• Most (89.5%) patients died at home, and most (93.0%) were enrolled in hospice care either at the time the DWDA prescription was written or at the time of death.
    • As in previous years, the three most frequently mentioned end-of-life concerns were: loss of autonomy (91.4%), decreasing ability to participate in activities that made life enjoyable (86.7%), and loss of dignity (71.4%).
    • During 2014, no referrals were made to the Oregon Medical Board for failure to comply with DWDA requirements.

    Since 1998, the year in which the first person in Oregon took medication prescribed under the law, a total of 1,327 patients have received the prescription, of whom 859 (64.7%) ingested it and died. These figures continue to underscore not only that only a small number of people use the law but also that more than one third of those who received the medication took it, finding great comfort in merely knowing it was available to them. Oregon’s Death with Dignity Act continues to work flawlessly and to provide ease of mind and relief to Oregonians facing the end of life.

    The board members and staff of Death with Dignity National Center, as the successor of the organization that passed Oregon’s law in 1994, are proud of our accomplishments. We are honored to be able to count on your support in promoting and passing Death with Dignity laws based on the Oregon model throughout the United States.

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    Week 6/2015 in the Death with Dignity Movement

    The whirlwind of media attention to Death with Dignity continued into February. These are the highlights of press coverage of the most important developments in the movement around the United States from February 1 to February 7, 2015.

    If you only read one article, make sure it’s this overview of Death with Dignity developments written in response to the New York lawsuit (see below): “More states consider assisted-suicide laws since Brittany Maynard’s death,” The Christian Science Monitor, 2/4/2015.

    (For a good overview of the Supreme Court of Canada’s ruling that Canadian adults who are mentally competent and suffering intolerably and permanently have the right to a doctor’s help in dying, read this Globe and Mail article. And, TIME magazine has an analysis, including our take, of the impact of SCC’s ruling in the U.S.)

    California

    The buzz around California’s End of Life Option Act continues unabated.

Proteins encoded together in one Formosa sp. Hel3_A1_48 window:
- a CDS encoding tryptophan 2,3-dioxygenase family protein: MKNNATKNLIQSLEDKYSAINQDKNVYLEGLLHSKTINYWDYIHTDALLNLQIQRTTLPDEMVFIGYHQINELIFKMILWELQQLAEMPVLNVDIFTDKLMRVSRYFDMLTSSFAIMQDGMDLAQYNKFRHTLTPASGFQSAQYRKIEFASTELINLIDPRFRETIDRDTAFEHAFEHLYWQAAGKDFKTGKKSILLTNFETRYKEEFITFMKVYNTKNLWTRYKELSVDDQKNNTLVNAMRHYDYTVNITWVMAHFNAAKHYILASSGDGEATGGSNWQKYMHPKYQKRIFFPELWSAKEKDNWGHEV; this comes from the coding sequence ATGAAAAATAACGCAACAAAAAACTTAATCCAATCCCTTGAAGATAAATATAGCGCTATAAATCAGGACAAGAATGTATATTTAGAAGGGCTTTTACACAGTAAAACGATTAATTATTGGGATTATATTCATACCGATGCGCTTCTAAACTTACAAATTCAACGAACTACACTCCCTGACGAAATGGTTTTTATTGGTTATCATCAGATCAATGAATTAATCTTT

Colorado

    Following the introduction of a bill the previous week, a lively debate unfolded in Colorado before a House Committee heard and rejected the bill on Friday. Sixty-eight percent of Coloradans continue to favor Death with Dignity.

    If you are interested in following the Committee hearings as they unfolded on Friday, February 6 (and as they will continue in the future, if applicable), see the Twitter hashtag #coleg.

    District of Columbia and Maryland

    The D.C. Council debates a death-with-dignity bill introduced mid-January by Councilmember Cheh, while Maryland awaits the introduction of companion death-with-dignity bills in the Assembly and Senate.

    Montana

    Whereas physician-assisted dying isn’t illegal in Montana by Supreme Court ruling, two bills are circulating in the State Legislature: a Senate bill legalizing death with dignity and a House bill criminalizing physicians’ participation in assisted suicide. Media coverage has been mostly relegated to letters to the editor.

    New Mexico

    New Mexico is watching out for an appeals court ruling on the legality of physicians’ right to aid patients in hastening their deaths.

    New York

    While two Senators prepare to introduce a bill, a group of patients and physicians filed a lawsuit challenging New York’s statute banning assisted suicide.

    Wisconsin

    There’s a low-key discussion of a death-with-dignity bill in Wisconsin.

    Elsewhere

    Death with Dignity is debated even in states that do not have bills on the books or legislative docket.

    To get the news as it comes out, Like us on Facebook or follow us on Twitter.